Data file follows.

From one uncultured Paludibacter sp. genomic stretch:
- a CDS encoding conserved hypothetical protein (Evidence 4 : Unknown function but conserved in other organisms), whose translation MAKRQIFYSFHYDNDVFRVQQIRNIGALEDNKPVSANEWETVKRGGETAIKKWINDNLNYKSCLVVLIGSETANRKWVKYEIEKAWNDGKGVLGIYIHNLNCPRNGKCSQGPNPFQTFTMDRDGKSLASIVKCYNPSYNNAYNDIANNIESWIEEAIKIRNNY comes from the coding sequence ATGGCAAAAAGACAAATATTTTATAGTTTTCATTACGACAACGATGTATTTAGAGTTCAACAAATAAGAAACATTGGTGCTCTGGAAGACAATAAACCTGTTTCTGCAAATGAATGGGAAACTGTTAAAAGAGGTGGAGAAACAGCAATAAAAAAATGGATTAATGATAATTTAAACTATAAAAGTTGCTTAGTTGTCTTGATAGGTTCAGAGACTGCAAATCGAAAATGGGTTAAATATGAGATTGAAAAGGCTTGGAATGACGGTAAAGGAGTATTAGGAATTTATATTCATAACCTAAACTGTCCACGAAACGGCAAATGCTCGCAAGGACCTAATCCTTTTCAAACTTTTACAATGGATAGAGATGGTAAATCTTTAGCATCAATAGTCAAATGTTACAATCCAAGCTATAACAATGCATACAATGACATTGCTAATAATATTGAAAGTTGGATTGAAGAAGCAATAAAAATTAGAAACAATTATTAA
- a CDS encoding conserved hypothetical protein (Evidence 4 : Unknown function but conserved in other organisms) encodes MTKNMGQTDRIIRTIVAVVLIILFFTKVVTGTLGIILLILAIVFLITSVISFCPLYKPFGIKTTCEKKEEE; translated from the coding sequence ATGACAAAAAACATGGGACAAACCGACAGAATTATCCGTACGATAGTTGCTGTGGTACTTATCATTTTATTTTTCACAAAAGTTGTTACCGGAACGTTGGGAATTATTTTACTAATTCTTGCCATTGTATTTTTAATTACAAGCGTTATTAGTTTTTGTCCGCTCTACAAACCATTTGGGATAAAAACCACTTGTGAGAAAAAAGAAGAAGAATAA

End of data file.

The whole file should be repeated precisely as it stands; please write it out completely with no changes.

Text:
From one uncultured Paludibacter sp. genomic stretch:
- a CDS encoding conserved hypothetical protein (Evidence 4 : Unknown function but conserved in other organisms), whose translation MAKRQIFYSFHYDNDVFRVQQIRNIGALEDNKPVSANEWETVKRGGETAIKKWINDNLNYKSCLVVLIGSETANRKWVKYEIEKAWNDGKGVLGIYIHNLNCPRNGKCSQGPNPFQTFTMDRDGKSLASIVKCYNPSYNNAYNDIANNIESWIEEAIKIRNNY comes from the coding sequence ATGGCAAAAAGACAAATATTTTATAGTTTTCATTACGACAACGATGTATTTAGAGTTCAACAAATAAGAAACATTGGTGCTCTGGAAGACAATAAACCTGTTTCTGCAAATGAATGGGAAACTGTTAAAAGAGGTGGAGAAACAGCAATAAAAAAATGGATTAATGATAATTTAAACTATAAAAGTTGCTTAGTTGTCTTGATAGGTTCAGAGACTGCAAATCGAAAATGGGTTAAATATGAGATTGAAAAGGCTTGGAATGACGGTAAAGGAGTATTAGGAATTTATATTCATAACCTAAACTGTCCACGAAACGGCAAATGCTCGCAAGGACCTAATCCTTTTCAAACTTTTACAATGGATAGAGATGGTAAATCTTTAGCATCAATAGTCAAATGTTACAATCCAAGCTATAACAATGCATACAATGACATTGCTAATAATATTGAAAGTTGGATTGAAGAAGCAATAAAAATTAGAAACAATTATTAA
- a CDS encoding conserved hypothetical protein (Evidence 4 : Unknown function but conserved in other organisms) encodes MTKNMGQTDRIIRTIVAVVLIILFFTKVVTGTLGIILLILAIVFLITSVISFCPLYKPFGIKTTCEKKEEE; translated from the coding sequence ATGACAAAAAACATGGGACAAACCGACAGAATTATCCGTACGATAGTTGCTGTGGTACTTATCATTTTATTTTTCACAAAAGTTGTTACCGGAACGTTGGGAATTATTTTACTAATTCTTGCCATTGTATTTTTAATTACAAGCGTTATTAGTTTTTGTCCGCTCTACAAACCATTTGGGATAAAAACCACTTGTGAGAAAAAAGAAGAAGAATAA